adam872:  My Dad build his own speakers when he was in technical training school (in electronics) for his first job out of high school. I have them now and they still sound good. My Wharfedale Diamonds are arguably better, but these old boys still work well. They've got Richard Allan 12-inch woofers and 8-inch mid range, with Philips tweeters. The crossovers and cabinets Dad built himself. My wife hates the things but I love 'em

John Kortink:  Indeed, whatever you build yourself probably sounds ten times better to you than anybody else :-) Unfortunately, the best speakers in the world are headphones (electrostatic ones). Hard to build yourself.

bluesman608:  I built a pair of Tabors, too, in the 1970s and still have them. They were in storage for years but during the pandemic I replaced the tweeters and crossover capacitors (thanks, Madisound) and had the cabinets painted white by an auto body shop. Quite the mod look with the black components. They are definitely the best speakers in the world. (My world, that is.) Now connected to an APT Holman preamp and a Hafler DH-200, they are my main system with a Boss Allo2 streamer. Thanks for the great stories of your exploits in speaker building. You brought back many memories and it was good to know others had Tabors as info on them is scarce. If you don’t mind my asking, what did you upgrade to?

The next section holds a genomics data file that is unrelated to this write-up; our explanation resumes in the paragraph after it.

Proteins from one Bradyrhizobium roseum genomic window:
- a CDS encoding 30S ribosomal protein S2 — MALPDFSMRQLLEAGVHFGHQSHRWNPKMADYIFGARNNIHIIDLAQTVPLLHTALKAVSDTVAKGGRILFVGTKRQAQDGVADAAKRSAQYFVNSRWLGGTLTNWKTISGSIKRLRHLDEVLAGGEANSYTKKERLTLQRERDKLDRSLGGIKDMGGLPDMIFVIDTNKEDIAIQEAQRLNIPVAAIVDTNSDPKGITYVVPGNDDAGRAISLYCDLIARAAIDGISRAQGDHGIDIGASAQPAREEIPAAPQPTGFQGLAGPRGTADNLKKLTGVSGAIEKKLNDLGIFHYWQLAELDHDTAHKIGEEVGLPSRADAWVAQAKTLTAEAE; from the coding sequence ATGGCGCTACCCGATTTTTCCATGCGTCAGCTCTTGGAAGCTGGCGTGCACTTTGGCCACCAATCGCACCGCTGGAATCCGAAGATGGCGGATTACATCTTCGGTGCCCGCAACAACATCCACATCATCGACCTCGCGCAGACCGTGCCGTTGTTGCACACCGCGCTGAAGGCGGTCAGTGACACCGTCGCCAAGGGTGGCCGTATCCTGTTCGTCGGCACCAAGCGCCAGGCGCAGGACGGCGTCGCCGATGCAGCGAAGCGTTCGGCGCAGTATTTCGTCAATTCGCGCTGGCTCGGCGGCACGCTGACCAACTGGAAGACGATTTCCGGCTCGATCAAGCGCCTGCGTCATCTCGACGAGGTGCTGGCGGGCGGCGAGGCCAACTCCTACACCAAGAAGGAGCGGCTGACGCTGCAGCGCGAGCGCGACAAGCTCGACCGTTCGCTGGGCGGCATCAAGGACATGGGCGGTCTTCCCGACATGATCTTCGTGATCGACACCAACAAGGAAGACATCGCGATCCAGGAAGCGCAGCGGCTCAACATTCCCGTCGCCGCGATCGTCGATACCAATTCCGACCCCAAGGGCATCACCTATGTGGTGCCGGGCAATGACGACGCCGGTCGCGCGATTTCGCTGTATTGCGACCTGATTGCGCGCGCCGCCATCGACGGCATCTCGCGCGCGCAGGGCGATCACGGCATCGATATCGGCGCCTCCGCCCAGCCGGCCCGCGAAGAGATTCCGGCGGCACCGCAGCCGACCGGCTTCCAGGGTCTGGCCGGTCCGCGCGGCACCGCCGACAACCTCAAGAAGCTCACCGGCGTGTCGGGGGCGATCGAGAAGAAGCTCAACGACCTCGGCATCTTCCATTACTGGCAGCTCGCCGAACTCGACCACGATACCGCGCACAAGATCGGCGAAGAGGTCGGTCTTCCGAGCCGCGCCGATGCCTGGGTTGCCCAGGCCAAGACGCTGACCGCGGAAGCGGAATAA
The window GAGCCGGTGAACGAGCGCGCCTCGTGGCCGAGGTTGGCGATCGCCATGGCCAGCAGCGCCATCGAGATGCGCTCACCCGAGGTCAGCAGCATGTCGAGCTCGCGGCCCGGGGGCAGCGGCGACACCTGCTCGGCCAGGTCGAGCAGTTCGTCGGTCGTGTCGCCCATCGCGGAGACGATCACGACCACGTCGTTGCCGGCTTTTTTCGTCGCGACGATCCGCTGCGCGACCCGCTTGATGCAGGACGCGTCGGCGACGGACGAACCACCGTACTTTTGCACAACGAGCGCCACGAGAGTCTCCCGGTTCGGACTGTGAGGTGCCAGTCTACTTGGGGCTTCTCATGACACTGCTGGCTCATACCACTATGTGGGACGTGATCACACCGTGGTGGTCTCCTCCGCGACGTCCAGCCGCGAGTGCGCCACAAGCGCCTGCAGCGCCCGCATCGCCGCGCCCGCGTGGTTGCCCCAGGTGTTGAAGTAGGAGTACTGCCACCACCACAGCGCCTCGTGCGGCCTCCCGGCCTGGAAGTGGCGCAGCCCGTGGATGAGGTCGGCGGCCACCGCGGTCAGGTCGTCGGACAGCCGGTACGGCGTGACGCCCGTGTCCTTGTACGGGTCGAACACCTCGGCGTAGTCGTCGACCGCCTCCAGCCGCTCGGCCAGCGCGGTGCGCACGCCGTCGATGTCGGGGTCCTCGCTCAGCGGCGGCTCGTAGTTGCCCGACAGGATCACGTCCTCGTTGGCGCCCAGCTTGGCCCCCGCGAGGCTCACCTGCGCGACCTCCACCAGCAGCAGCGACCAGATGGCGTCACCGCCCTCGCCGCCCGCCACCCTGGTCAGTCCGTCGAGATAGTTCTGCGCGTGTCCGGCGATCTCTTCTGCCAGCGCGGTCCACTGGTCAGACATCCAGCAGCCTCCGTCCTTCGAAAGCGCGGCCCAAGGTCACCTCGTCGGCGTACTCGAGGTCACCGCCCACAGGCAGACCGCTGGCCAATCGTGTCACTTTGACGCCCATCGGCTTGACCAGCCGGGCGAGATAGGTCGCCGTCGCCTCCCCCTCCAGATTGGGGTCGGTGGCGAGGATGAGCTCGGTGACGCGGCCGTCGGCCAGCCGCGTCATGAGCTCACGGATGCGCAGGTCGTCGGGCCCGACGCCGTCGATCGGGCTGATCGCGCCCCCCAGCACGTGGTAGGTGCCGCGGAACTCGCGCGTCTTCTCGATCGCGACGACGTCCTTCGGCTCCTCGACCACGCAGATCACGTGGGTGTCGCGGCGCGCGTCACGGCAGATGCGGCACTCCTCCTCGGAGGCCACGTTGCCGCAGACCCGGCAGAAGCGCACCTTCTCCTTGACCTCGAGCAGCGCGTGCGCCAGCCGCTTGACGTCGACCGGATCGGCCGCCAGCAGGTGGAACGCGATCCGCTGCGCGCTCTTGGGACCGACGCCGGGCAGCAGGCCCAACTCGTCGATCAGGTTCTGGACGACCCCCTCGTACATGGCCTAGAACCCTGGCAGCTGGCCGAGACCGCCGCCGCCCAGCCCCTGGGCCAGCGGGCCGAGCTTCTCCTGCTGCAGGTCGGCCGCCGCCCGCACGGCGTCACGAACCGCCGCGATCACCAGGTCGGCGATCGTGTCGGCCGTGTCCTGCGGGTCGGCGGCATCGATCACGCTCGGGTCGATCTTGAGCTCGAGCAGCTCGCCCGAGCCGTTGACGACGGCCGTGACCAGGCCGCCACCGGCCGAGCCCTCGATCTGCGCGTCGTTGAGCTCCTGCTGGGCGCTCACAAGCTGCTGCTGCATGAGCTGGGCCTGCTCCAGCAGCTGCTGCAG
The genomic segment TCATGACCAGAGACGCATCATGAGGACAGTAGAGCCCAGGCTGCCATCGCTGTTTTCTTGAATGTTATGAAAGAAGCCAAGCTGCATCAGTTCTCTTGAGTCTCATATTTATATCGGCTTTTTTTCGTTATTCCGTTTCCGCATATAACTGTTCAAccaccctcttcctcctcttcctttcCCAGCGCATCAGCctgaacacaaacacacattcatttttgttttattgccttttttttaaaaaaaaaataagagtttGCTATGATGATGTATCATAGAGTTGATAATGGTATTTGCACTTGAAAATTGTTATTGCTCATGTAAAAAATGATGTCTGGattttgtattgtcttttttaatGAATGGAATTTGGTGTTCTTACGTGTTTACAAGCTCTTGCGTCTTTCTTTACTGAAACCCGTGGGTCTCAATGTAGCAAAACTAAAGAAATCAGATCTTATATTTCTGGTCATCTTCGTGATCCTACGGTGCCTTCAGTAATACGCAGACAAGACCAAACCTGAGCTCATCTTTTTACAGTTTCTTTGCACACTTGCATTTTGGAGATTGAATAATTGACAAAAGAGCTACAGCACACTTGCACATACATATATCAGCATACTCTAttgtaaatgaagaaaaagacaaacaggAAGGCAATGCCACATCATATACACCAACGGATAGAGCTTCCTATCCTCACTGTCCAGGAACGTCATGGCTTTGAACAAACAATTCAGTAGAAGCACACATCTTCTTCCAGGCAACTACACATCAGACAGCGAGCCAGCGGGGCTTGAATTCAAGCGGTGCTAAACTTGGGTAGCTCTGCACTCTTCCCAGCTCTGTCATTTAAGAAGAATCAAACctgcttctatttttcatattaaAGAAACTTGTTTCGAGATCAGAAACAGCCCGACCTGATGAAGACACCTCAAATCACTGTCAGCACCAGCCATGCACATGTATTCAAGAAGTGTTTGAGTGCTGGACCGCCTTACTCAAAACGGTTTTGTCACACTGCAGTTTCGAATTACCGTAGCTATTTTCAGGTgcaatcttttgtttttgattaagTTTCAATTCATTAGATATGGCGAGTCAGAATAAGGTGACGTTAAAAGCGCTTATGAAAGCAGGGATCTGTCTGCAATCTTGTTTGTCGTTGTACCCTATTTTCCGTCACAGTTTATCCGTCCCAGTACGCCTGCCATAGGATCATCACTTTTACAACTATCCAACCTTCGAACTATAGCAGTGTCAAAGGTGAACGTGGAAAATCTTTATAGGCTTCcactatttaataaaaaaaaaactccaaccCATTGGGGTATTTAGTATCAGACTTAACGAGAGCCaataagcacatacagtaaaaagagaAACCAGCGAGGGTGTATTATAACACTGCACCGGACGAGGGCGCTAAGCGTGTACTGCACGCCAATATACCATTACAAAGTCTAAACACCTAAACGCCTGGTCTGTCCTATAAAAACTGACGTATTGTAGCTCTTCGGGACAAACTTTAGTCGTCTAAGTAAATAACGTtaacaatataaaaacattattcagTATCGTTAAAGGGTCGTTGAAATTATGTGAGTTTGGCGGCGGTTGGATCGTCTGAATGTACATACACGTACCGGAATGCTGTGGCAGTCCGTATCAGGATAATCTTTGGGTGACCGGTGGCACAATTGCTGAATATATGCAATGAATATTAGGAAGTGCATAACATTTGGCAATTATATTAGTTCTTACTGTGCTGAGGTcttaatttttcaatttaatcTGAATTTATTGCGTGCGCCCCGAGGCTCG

Audio Masterclass replies to bluesman608: B&W 801. Still have them. DM

1974UTuber:  I have built many speakers in my years, and there is always something I am not happy with.
Obviously, I am too critical of my own work.

Audio Masterclass replies to 1974UTuber: Great art is never completed, merely abandoned. DM

wwwTTRCAcouk:  Fun hearing about the guitar speaker build. I built disco speakers in the 70's with Goodmans Axiom 12" drive units in open back cabinets. Poor bass and no top - ugh! Many modern music PA systems still sound poor on bass - just one harmonic note, "boom boom boom". The bass guitar is often never properly heard.

Howard Skeivys:  There is no such thing as best. There is different and there is personal preference!

Al Banana replies to Howard Skeivys: I think you've slightly missed the point. The "best in the world" tag is a tongue in cheek reference to something that you have made yourself, invested probably little money, but loads of time and effort. It is clearly, in your own opinion, the best in the world. You will never lend them out to anyone to review against other speakers, so they will forever remain at the top of the pile. Until you build the best speaker in the world MKII.